WASHINGTON -- The voices of 16 Stony Brook students rang powerfully through a church in the nation's capitol yesterday, filling the cavernous space from its stone floors to its vaulted ceilings.
The Stony Brook School Chamber Singers, performing as part of inauguration festivities for President Barack Obama, sang first in Swahili, with one student playing the djembe drum. Later, they delivered a sophisticated spin on nursery rhymes, lending a mature sound to "Old King Cole," "Ba Ba Black Sheep" and other songs in their "Mother Goose Magicals" set.
Madison Rylands, 17, of Dhahran, Saudi Arabia, said singing "is how we all connect. We wouldn't necessarily talk if it wasn't for choir. It brings us all together."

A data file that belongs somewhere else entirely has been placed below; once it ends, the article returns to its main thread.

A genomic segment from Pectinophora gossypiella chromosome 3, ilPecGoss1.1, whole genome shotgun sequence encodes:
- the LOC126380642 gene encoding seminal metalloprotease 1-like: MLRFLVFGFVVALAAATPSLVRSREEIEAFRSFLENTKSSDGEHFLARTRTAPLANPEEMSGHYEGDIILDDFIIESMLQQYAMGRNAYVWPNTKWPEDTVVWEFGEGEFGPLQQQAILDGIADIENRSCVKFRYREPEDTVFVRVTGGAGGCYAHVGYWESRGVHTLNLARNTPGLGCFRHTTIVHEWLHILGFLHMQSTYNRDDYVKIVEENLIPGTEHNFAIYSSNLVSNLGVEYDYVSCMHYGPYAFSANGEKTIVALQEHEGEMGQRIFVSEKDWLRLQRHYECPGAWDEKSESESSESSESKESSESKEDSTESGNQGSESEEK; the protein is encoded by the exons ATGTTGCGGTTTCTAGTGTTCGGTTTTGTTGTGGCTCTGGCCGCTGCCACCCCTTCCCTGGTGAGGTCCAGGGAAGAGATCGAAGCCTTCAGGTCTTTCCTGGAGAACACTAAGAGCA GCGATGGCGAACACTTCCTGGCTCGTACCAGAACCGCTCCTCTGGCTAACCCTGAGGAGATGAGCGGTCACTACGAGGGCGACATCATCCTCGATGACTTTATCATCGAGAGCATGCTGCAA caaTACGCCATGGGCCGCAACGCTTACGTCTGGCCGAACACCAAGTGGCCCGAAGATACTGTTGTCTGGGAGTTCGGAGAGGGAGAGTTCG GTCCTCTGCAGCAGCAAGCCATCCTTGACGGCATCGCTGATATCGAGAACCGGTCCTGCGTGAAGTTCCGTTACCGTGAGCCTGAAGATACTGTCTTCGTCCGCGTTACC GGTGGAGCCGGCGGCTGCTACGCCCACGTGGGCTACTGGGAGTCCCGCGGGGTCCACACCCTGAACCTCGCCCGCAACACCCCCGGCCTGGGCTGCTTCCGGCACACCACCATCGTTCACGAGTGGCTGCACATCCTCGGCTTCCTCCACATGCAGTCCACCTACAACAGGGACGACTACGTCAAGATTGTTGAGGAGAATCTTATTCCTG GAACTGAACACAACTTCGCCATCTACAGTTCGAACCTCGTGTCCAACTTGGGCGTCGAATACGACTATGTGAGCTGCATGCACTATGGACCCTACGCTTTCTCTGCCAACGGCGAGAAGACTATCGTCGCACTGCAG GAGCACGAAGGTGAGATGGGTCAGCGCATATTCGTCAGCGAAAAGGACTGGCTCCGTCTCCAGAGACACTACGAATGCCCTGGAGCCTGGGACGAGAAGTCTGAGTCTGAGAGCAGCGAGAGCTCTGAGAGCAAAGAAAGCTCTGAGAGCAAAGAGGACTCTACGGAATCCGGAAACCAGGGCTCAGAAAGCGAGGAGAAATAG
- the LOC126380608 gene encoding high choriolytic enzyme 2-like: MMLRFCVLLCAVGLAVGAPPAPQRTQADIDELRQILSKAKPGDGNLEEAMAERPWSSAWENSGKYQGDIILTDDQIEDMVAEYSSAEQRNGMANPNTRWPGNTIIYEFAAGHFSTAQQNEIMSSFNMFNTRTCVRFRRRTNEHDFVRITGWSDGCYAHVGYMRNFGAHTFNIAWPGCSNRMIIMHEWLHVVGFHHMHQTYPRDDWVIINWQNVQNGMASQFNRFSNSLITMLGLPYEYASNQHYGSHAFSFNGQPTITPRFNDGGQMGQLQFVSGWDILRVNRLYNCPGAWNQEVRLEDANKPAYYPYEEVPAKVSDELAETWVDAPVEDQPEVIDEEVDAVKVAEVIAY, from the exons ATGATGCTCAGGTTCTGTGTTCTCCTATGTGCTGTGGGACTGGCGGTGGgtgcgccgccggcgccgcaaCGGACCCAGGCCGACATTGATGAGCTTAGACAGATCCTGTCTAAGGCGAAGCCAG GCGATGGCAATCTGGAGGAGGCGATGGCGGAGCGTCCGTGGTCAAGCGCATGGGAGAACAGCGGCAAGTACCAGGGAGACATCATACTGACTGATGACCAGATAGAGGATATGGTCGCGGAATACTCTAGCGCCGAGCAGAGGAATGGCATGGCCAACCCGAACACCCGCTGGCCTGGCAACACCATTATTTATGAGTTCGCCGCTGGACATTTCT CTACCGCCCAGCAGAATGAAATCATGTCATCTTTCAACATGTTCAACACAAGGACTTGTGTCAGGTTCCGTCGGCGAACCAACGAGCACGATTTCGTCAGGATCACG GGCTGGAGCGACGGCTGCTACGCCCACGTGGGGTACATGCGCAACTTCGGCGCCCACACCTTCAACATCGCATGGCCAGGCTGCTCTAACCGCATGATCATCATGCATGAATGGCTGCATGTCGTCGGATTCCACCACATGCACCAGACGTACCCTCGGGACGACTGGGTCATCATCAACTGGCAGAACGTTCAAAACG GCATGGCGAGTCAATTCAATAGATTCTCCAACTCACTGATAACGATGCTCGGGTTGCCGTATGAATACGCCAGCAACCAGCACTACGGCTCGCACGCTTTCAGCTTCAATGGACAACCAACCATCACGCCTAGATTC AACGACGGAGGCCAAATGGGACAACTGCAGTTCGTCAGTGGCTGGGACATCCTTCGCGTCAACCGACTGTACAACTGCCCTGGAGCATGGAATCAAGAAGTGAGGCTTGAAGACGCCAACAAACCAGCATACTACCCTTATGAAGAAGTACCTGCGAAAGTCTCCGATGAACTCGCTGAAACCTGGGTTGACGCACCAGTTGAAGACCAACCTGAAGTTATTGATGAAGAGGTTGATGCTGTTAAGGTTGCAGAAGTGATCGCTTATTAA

The students auditioned to earn the privilege to perform in Washington.
They received resounding applause for their performance Saturday at the National City Christian Church. They were the only New York group at the World Strides Heritage Performance inauguration festival this weekend.
"I'm really proud of them," said their director Dustin Ramirez, who has taught performance arts at The Stony Brook School for three years. "They did a great job. This is one of the bigger performance opportunities since I've been here." The students worked hard at rehearsals "and it paid off," he said.
Matthew Hollis, 16, of East Setauket, who played the djembe drum at the church, had advice for aspiring musicians: "Don't hold back."
The students had toured the city's memorials earlier Saturday. They planned to visit the Smithsonian museums Sunday. On Monday, at Obama's swearing-in ceremony, the students will be in the audience.
They called the opportunity to witness Obama's inauguration "surreal" and "once-in-a-lifetime." They said they planned to dress warmly, take lots of pictures and have fun.